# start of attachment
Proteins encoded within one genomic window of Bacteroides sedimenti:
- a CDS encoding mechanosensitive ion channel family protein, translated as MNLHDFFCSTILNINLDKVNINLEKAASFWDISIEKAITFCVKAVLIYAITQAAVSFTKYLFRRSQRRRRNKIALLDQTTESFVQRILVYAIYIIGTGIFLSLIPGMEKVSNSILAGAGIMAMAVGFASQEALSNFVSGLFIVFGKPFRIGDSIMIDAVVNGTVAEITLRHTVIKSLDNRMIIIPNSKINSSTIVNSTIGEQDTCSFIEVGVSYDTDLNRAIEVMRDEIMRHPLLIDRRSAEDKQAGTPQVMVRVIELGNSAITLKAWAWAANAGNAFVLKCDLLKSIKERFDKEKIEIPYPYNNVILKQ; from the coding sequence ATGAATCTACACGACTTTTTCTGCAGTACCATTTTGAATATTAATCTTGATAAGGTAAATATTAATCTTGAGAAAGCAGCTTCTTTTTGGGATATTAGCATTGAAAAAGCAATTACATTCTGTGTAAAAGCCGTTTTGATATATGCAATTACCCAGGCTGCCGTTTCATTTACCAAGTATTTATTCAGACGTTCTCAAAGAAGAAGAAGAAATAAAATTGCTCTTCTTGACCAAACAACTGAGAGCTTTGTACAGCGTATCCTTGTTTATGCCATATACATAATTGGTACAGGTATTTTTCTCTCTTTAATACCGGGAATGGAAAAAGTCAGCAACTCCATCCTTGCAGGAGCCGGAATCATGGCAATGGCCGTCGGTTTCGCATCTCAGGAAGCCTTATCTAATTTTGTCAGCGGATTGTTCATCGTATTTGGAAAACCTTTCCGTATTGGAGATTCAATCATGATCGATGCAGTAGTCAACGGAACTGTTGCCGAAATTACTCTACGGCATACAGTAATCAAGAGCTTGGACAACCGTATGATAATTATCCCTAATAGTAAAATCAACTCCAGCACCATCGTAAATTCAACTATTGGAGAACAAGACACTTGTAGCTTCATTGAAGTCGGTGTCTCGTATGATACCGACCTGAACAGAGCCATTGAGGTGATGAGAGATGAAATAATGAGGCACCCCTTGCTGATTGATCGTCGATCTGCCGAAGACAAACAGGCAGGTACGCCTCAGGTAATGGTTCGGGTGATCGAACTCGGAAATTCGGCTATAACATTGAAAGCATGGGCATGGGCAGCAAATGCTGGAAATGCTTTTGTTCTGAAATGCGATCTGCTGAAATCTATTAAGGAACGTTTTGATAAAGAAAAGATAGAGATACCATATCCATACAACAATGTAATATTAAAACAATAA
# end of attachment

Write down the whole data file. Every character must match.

Proteins encoded within one genomic window of Bacteroides sedimenti:
- a CDS encoding mechanosensitive ion channel family protein, translated as MNLHDFFCSTILNINLDKVNINLEKAASFWDISIEKAITFCVKAVLIYAITQAAVSFTKYLFRRSQRRRRNKIALLDQTTESFVQRILVYAIYIIGTGIFLSLIPGMEKVSNSILAGAGIMAMAVGFASQEALSNFVSGLFIVFGKPFRIGDSIMIDAVVNGTVAEITLRHTVIKSLDNRMIIIPNSKINSSTIVNSTIGEQDTCSFIEVGVSYDTDLNRAIEVMRDEIMRHPLLIDRRSAEDKQAGTPQVMVRVIELGNSAITLKAWAWAANAGNAFVLKCDLLKSIKERFDKEKIEIPYPYNNVILKQ; from the coding sequence ATGAATCTACACGACTTTTTCTGCAGTACCATTTTGAATATTAATCTTGATAAGGTAAATATTAATCTTGAGAAAGCAGCTTCTTTTTGGGATATTAGCATTGAAAAAGCAATTACATTCTGTGTAAAAGCCGTTTTGATATATGCAATTACCCAGGCTGCCGTTTCATTTACCAAGTATTTATTCAGACGTTCTCAAAGAAGAAGAAGAAATAAAATTGCTCTTCTTGACCAAACAACTGAGAGCTTTGTACAGCGTATCCTTGTTTATGCCATATACATAATTGGTACAGGTATTTTTCTCTCTTTAATACCGGGAATGGAAAAAGTCAGCAACTCCATCCTTGCAGGAGCCGGAATCATGGCAATGGCCGTCGGTTTCGCATCTCAGGAAGCCTTATCTAATTTTGTCAGCGGATTGTTCATCGTATTTGGAAAACCTTTCCGTATTGGAGATTCAATCATGATCGATGCAGTAGTCAACGGAACTGTTGCCGAAATTACTCTACGGCATACAGTAATCAAGAGCTTGGACAACCGTATGATAATTATCCCTAATAGTAAAATCAACTCCAGCACCATCGTAAATTCAACTATTGGAGAACAAGACACTTGTAGCTTCATTGAAGTCGGTGTCTCGTATGATACCGACCTGAACAGAGCCATTGAGGTGATGAGAGATGAAATAATGAGGCACCCCTTGCTGATTGATCGTCGATCTGCCGAAGACAAACAGGCAGGTACGCCTCAGGTAATGGTTCGGGTGATCGAACTCGGAAATTCGGCTATAACATTGAAAGCATGGGCATGGGCAGCAAATGCTGGAAATGCTTTTGTTCTGAAATGCGATCTGCTGAAATCTATTAAGGAACGTTTTGATAAAGAAAAGATAGAGATACCATATCCATACAACAATGTAATATTAAAACAATAA